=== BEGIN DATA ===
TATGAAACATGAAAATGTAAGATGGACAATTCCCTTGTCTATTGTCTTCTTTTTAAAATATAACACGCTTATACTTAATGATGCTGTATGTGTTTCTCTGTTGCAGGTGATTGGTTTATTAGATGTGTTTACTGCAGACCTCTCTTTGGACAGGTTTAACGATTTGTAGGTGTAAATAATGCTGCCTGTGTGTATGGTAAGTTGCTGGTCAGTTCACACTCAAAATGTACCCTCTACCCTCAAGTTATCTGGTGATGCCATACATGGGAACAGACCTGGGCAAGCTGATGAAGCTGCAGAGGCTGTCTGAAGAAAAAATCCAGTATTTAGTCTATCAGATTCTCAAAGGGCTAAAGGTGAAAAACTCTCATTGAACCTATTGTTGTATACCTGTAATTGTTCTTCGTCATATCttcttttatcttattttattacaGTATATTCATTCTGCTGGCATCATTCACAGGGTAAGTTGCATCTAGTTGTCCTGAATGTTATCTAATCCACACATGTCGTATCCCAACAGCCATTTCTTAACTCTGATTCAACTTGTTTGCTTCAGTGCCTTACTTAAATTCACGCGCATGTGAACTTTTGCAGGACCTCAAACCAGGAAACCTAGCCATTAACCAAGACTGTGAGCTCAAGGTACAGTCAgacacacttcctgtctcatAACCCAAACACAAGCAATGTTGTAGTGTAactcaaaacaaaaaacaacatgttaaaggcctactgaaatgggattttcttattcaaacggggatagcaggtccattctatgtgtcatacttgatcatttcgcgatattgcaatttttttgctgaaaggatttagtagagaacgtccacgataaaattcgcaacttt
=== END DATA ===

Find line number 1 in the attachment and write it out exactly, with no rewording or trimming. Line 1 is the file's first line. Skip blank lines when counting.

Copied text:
TATGAAACATGAAAATGTAAGATGGACAATTCCCTTGTCTATTGTCTTCTTTTTAAAATATAACACGCTTATACTTAATGATGCTGTATGTGTTTCTCTGTTGCAGGTGATTGGTTTATTAGATGTGTTTACTGCAGACCTCTCTTTGGACAGGTTTAACGATTTGTAGGTGTAAATAATGCTGCCTGTGTGTATGGTAAGTTGCTGGTCAGTTCACACTCAAAATGTACCCTCTACCCTCAAGTTATCTGGTGATGCCATACATGGGAACAGACCTGGGCAAGCTGATGAAGCTGCAGAGGCTGTCTGAAGAAAAAATCCAGTATTTAGTCTATCAGATTCTCAAAGGGCTAAAGGTGAAAAACTCTCATTGAACCTATTGTTGTATACCTGTAATTGTTCTTCGTCATATCttcttttatcttattttattacaGTATATTCATTCTGCTGGCATCATTCACAGGGTAAGTTGCATCTAGTTGTCCTGAATGTTATCTAATCCACACATGTCGTATCCCAACAGCCATTTCTTAACTCTGATTCAACTTGTTTGCTTCAGTGCCTTACTTAAATTCACGCGCATGTGAACTTTTGCAGGACCTCAAACCAGGAAACCTAGCCATTAACCAAGACTGTGAGCTCAAGGTACAGTCAgacacacttcctgtctcatAACCCAAACACAAGCAATGTTGTAGTGTAactcaaaacaaaaaacaacatgttaaaggcctactgaaatgggattttcttattcaaacggggatagcaggtccattctatgtgtcatacttgatcatttcgcgatattgcaatttttttgctgaaaggatttagtagagaacgtccacgataaaattcgcaacttt